Smith's Criminal Case Compendium

Smith's Criminal Case Compendium


This compendium includes significant criminal cases by the U.S. Supreme Court & N.C. appellate courts, Nov. 2008 – Present. Selected 4th Circuit cases also are included.

Jessica Smith prepared case summaries Nov. 2008-June 4, 2019; later summaries are prepared by other School staff.


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E.g., 06/27/2024
E.g., 06/27/2024
State v. Morgan, 259 N.C.App. 179, 814 S.E.2d 843 (Apr. 17, 2018) rev’d in part on other grounds, 372 N.C. 609, 831 S.E.2d 254 (Aug 16 2019)

Because the defendant was not given notice and an opportunity to be heard as to the final amount of attorneys’ fees that would be entered against him, the court vacated the civil judgment entered pursuant to G.S. 7A-455 and remanded to the trial court. At sentencing, the trial court may enter a civil judgment against an indigent defendant for fees incurred by the defendant’s court-appointed attorney. However, before entering judgment the trial court must give the defendant notice and opportunity to be heard regarding the total amount of hours and fees claimed by court-appointed counsel. Although the trial court discussed attorneys fees with the defendant’s appointed attorney in the defendant’s presence, the trial court did not ask the defendant whether he wished to be heard on the issue. Additionally, while the exchange reveals that the appointed lawyer claimed seven hours of work, the record contains no evidence that the defendant was notified of and given an opportunity to be heard regarding the total amount of fees that would be entered.

The trial court erred by entering a civil judgment against the defendant for the attorneys’ fees incurred by his court-appointed counsel under G.S. 7A-455 without providing the defendant with notice and an opportunity to be heard. The court explained, in part:

With respect to counsel fees incurred under § 7A-455, the interests of defendants and their counsel may not always align. Because indigent defendants may feel that the fees charged by counsel were unreasonable in light of the time, effort, or responsibility involved in the case, and because those defendants might reasonably believe—as is the case at various stages of the criminal trial and sentencing—that they may speak only through their counsel, we hold that trial courts must provide criminal defendants, personally and not through their appointed counsel, with an opportunity to be heard before entering a money judgment under § 7A-455. Because [the defendant] was not informed of his right to be heard before the court entered the money judgment in this case, we vacate that judgment and remand for further proceedings.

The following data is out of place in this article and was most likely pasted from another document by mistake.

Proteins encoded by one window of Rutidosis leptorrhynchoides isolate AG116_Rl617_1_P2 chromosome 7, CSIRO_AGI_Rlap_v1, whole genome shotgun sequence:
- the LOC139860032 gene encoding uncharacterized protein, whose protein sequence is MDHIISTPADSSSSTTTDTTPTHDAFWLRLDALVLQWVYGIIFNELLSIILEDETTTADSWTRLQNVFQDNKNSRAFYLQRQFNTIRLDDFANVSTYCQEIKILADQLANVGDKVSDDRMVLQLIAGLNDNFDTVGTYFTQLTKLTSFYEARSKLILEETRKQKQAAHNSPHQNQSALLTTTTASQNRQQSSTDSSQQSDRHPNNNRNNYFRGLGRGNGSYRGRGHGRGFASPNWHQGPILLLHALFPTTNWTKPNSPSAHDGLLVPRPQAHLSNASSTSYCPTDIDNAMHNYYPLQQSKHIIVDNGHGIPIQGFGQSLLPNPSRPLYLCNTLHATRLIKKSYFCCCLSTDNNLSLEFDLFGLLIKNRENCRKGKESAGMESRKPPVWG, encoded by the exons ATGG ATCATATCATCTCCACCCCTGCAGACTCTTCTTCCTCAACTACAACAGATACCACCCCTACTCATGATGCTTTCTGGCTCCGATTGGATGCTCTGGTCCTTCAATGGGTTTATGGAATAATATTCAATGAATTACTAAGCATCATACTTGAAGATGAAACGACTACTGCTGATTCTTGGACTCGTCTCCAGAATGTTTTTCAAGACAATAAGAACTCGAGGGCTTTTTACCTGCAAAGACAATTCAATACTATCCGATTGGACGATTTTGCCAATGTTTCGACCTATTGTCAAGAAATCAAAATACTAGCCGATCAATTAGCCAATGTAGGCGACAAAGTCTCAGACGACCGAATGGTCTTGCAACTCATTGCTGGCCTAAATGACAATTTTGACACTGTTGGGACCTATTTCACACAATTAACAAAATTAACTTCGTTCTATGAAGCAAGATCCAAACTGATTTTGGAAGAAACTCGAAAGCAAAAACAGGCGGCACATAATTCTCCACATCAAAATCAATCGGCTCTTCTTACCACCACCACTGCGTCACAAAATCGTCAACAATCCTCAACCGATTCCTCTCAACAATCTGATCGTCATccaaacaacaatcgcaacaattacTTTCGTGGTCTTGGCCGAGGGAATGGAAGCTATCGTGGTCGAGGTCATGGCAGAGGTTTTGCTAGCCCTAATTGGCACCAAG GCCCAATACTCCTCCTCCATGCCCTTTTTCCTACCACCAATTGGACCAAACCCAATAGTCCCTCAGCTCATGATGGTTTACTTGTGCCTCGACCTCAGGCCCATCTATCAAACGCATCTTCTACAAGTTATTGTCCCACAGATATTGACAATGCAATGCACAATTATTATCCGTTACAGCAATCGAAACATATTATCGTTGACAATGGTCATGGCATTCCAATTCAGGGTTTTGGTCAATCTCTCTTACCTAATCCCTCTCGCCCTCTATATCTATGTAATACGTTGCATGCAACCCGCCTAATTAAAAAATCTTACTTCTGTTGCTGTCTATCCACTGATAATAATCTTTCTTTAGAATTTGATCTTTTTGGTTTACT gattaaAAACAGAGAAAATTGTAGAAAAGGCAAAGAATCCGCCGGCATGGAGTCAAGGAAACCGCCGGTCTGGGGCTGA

The court instructed: “[B]efore entering money judgments against indigent defendants for fees imposed by their court-appointed counsel . . . trial courts should ask defendants—personally, not through counsel—whether they wish to be heard on the issue.” It added:

Absent a colloquy directly with the defendant on this issue, the requirements of notice and opportunity to be heard will be satisfied only if there is other evidence in the record demonstrating that the defendant received notice, was aware of the opportunity to be heard on the issue, and chose not to be heard.

The court agreed with the defendant that a civil judgment imposing fees against him must be vacated because neither the defense counsel’s total attorney fee amount nor the appointment fee were discussed in open court with the defendant. The court noted that on remand the State may apply for judgment in accordance with G.S. 7A-455, provided that the defendant is given notice and an opportunity to be heard regarding the total amount of hours and fees claimed for court-appointed counsel. Similarly, although the $60 appointment fee was vacated, that was without prejudice to the State again seeking an appointment fee on remand.

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